On June 13, 2013, the United States Supreme Court issued its long-awaited decision in Association for Molecular Pathology v. Myriad Genetics, Inc. In its decision, the Court held that cDNA was patent eligible but genomic DNA (and fragments including oligonucleotides) was not. However, the decision should be noted not only for what it said, but also for what it did not say. Specifically, the decision left many unanswered questions. For example, what about the patent eligibility of proteins and protein fragments?
We at the BRIC Wall thought to help put the Myriad case in context internationally, it would be helpful to conduct a survey comparing the patentability of genes, proteins and other genetic materials in a variety of countries. The results of our efforts can be found at the following link (FINALVERSIONOFCHART2JULY5). The link will take you to a chart which examines the patentability of genes, proteins and other genetic material in 32 countries.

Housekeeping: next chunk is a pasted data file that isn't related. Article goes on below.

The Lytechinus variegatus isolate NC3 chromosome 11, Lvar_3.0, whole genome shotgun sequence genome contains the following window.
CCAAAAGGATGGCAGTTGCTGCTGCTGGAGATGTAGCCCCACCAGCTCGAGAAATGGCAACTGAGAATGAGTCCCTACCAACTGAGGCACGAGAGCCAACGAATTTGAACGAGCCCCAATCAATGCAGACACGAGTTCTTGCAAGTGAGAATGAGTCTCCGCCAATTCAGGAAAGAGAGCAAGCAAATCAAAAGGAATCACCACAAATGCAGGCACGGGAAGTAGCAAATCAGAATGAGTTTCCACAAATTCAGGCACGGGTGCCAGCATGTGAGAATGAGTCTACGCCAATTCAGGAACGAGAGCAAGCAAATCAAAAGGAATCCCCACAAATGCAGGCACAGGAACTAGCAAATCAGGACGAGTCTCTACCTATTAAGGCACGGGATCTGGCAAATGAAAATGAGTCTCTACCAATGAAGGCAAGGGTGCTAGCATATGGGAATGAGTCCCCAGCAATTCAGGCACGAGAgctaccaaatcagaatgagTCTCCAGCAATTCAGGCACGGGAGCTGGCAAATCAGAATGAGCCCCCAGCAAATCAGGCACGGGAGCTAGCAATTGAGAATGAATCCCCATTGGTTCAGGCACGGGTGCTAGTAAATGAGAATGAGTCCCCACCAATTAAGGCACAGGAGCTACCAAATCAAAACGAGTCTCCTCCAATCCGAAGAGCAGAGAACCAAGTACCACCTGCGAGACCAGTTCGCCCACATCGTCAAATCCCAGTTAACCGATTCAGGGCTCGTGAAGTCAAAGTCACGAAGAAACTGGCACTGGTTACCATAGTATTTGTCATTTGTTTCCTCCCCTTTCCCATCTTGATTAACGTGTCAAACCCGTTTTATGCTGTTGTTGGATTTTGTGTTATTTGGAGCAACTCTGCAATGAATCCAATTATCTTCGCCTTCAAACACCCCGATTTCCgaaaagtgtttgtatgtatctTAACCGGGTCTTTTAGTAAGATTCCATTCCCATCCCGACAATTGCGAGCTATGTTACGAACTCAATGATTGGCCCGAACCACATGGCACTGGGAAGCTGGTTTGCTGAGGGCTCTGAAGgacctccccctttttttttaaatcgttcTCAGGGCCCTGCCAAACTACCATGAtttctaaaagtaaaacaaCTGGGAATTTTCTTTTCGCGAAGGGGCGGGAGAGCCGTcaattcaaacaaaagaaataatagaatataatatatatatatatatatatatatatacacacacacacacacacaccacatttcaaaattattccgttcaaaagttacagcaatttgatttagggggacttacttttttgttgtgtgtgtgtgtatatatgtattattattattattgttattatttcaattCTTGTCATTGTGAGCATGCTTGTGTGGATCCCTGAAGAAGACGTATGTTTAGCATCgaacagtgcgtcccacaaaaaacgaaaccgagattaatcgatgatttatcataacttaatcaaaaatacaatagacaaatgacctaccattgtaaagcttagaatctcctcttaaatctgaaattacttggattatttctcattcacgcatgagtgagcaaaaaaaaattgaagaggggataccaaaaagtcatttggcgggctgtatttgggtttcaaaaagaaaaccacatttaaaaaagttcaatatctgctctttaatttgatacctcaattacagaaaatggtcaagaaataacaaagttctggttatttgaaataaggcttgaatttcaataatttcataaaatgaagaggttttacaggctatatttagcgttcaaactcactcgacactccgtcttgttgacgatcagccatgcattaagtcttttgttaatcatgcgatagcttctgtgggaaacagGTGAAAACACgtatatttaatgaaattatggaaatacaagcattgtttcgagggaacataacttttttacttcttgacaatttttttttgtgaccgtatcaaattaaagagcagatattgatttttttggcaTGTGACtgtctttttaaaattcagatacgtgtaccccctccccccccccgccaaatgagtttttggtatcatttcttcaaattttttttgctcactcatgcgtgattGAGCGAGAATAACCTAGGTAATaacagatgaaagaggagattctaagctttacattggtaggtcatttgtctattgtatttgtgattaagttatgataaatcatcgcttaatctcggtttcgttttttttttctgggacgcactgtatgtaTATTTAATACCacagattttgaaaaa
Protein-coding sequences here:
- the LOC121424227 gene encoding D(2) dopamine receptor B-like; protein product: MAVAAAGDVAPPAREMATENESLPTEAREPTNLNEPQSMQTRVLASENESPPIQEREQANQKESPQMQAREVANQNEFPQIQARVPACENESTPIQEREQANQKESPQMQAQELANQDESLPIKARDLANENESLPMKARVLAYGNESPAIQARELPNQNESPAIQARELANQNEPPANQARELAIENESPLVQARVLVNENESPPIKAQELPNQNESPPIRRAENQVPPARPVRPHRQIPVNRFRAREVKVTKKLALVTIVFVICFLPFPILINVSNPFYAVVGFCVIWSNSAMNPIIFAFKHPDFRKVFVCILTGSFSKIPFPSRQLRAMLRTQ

The collection of the information in this chart is truly the result of a great international collaboration. The BRIC Wall would like to thank the following law firms for their contributions: Adams & Adams, AGIP KSA, Barreda Moller, Castellanos & CO., Central Intellectual Property & Law, Chadha & Chadha, China Sinda Intellectual Property, Clarke Modet & Co., Dannemann Siemsen, Dr. Shlomo Cohen & Co., Ferrere, Gowlings, Invenco, Kawaguti & Partners, Katzarov, Lee & Li, Modiano & Partners, Olivares & CIA, S.C., Noetinger & Armando, Quevedo & Ponce, Spruson & Ferguson and Tilleke & Gibbins. Also, the BRIC Wall would like to thank our colleagues from Michael Best & Friedrich for their contributions to the chart: Paul Jenny, Anthony Wenn and Sansun Yeh.